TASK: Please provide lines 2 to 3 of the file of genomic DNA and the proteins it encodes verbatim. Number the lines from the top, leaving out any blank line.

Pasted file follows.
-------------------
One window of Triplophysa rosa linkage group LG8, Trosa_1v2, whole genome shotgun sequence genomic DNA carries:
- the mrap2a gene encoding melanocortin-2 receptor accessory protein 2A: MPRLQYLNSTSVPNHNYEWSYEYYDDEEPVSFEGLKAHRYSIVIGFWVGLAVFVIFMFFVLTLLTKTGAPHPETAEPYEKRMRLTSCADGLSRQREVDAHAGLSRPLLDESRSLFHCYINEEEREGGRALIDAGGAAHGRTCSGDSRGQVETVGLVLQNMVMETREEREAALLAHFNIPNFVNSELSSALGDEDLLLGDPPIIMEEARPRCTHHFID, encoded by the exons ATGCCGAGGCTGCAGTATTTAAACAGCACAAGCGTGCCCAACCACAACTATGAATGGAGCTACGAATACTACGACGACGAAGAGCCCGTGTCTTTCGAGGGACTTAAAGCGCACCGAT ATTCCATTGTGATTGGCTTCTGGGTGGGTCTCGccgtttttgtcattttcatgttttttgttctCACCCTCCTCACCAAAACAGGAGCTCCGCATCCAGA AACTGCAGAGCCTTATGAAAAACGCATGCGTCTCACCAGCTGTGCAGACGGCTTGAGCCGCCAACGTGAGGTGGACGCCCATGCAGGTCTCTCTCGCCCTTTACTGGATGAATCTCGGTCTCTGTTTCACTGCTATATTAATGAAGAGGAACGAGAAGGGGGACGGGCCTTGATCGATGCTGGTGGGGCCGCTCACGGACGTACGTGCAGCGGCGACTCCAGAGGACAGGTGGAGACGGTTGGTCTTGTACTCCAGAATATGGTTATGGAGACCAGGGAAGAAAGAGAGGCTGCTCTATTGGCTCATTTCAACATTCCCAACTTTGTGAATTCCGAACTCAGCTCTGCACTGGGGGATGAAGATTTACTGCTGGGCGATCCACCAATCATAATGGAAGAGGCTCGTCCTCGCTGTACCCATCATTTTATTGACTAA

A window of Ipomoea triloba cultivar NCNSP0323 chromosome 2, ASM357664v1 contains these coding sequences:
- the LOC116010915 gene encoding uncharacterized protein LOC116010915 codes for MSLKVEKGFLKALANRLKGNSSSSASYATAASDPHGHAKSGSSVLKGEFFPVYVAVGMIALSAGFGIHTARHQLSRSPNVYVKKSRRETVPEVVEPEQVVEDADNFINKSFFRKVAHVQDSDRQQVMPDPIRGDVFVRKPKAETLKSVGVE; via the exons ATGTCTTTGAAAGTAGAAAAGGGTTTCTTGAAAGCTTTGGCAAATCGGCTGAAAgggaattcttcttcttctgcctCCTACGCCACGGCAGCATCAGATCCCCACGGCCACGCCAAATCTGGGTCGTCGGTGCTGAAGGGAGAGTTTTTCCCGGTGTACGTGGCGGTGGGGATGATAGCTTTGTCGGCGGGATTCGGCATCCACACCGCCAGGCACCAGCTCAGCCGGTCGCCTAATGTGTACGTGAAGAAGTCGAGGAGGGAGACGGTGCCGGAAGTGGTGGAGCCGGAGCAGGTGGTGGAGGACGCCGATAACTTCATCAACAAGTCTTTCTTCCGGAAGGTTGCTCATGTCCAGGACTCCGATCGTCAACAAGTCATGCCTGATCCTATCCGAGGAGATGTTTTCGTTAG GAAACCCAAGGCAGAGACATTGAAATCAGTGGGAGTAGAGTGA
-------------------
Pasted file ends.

- the mrap2a gene encoding melanocortin-2 receptor accessory protein 2A: MPRLQYLNSTSVPNHNYEWSYEYYDDEEPVSFEGLKAHRYSIVIGFWVGLAVFVIFMFFVLTLLTKTGAPHPETAEPYEKRMRLTSCADGLSRQREVDAHAGLSRPLLDESRSLFHCYINEEEREGGRALIDAGGAAHGRTCSGDSRGQVETVGLVLQNMVMETREEREAALLAHFNIPNFVNSELSSALGDEDLLLGDPPIIMEEARPRCTHHFID, encoded by the exons ATGCCGAGGCTGCAGTATTTAAACAGCACAAGCGTGCCCAACCACAACTATGAATGGAGCTACGAATACTACGACGACGAAGAGCCCGTGTCTTTCGAGGGACTTAAAGCGCACCGAT ATTCCATTGTGATTGGCTTCTGGGTGGGTCTCGccgtttttgtcattttcatgttttttgttctCACCCTCCTCACCAAAACAGGAGCTCCGCATCCAGA AACTGCAGAGCCTTATGAAAAACGCATGCGTCTCACCAGCTGTGCAGACGGCTTGAGCCGCCAACGTGAGGTGGACGCCCATGCAGGTCTCTCTCGCCCTTTACTGGATGAATCTCGGTCTCTGTTTCACTGCTATATTAATGAAGAGGAACGAGAAGGGGGACGGGCCTTGATCGATGCTGGTGGGGCCGCTCACGGACGTACGTGCAGCGGCGACTCCAGAGGACAGGTGGAGACGGTTGGTCTTGTACTCCAGAATATGGTTATGGAGACCAGGGAAGAAAGAGAGGCTGCTCTATTGGCTCATTTCAACATTCCCAACTTTGTGAATTCCGAACTCAGCTCTGCACTGGGGGATGAAGATTTACTGCTGGGCGATCCACCAATCATAATGGAAGAGGCTCGTCCTCGCTGTACCCATCATTTTATTGACTAA

A window of Ipomoea triloba cultivar NCNSP0323 chromosome 2, ASM357664v1 contains these coding sequences: